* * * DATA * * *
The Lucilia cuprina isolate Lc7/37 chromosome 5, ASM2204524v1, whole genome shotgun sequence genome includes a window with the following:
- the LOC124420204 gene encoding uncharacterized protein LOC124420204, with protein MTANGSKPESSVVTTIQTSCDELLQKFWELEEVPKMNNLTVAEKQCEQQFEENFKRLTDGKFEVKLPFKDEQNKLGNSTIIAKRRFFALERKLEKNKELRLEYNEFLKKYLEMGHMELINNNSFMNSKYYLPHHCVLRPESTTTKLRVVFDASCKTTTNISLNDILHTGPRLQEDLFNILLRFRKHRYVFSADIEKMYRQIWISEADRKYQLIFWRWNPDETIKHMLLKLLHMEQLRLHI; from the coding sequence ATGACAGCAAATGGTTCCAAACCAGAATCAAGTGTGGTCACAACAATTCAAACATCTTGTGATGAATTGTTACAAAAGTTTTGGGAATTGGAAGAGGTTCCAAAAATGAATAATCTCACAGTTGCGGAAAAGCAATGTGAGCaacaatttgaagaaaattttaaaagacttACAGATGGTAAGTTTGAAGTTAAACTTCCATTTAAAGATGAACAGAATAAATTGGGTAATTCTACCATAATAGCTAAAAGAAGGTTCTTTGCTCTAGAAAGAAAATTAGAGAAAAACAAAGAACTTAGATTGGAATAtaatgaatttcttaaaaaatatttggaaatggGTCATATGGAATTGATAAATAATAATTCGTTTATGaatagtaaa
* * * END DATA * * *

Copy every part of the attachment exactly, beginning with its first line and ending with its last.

The Lucilia cuprina isolate Lc7/37 chromosome 5, ASM2204524v1, whole genome shotgun sequence genome includes a window with the following:
- the LOC124420204 gene encoding uncharacterized protein LOC124420204, with protein MTANGSKPESSVVTTIQTSCDELLQKFWELEEVPKMNNLTVAEKQCEQQFEENFKRLTDGKFEVKLPFKDEQNKLGNSTIIAKRRFFALERKLEKNKELRLEYNEFLKKYLEMGHMELINNNSFMNSKYYLPHHCVLRPESTTTKLRVVFDASCKTTTNISLNDILHTGPRLQEDLFNILLRFRKHRYVFSADIEKMYRQIWISEADRKYQLIFWRWNPDETIKHMLLKLLHMEQLRLHI; from the coding sequence ATGACAGCAAATGGTTCCAAACCAGAATCAAGTGTGGTCACAACAATTCAAACATCTTGTGATGAATTGTTACAAAAGTTTTGGGAATTGGAAGAGGTTCCAAAAATGAATAATCTCACAGTTGCGGAAAAGCAATGTGAGCaacaatttgaagaaaattttaaaagacttACAGATGGTAAGTTTGAAGTTAAACTTCCATTTAAAGATGAACAGAATAAATTGGGTAATTCTACCATAATAGCTAAAAGAAGGTTCTTTGCTCTAGAAAGAAAATTAGAGAAAAACAAAGAACTTAGATTGGAATAtaatgaatttcttaaaaaatatttggaaatggGTCATATGGAATTGATAAATAATAATTCGTTTATGaatagtaaa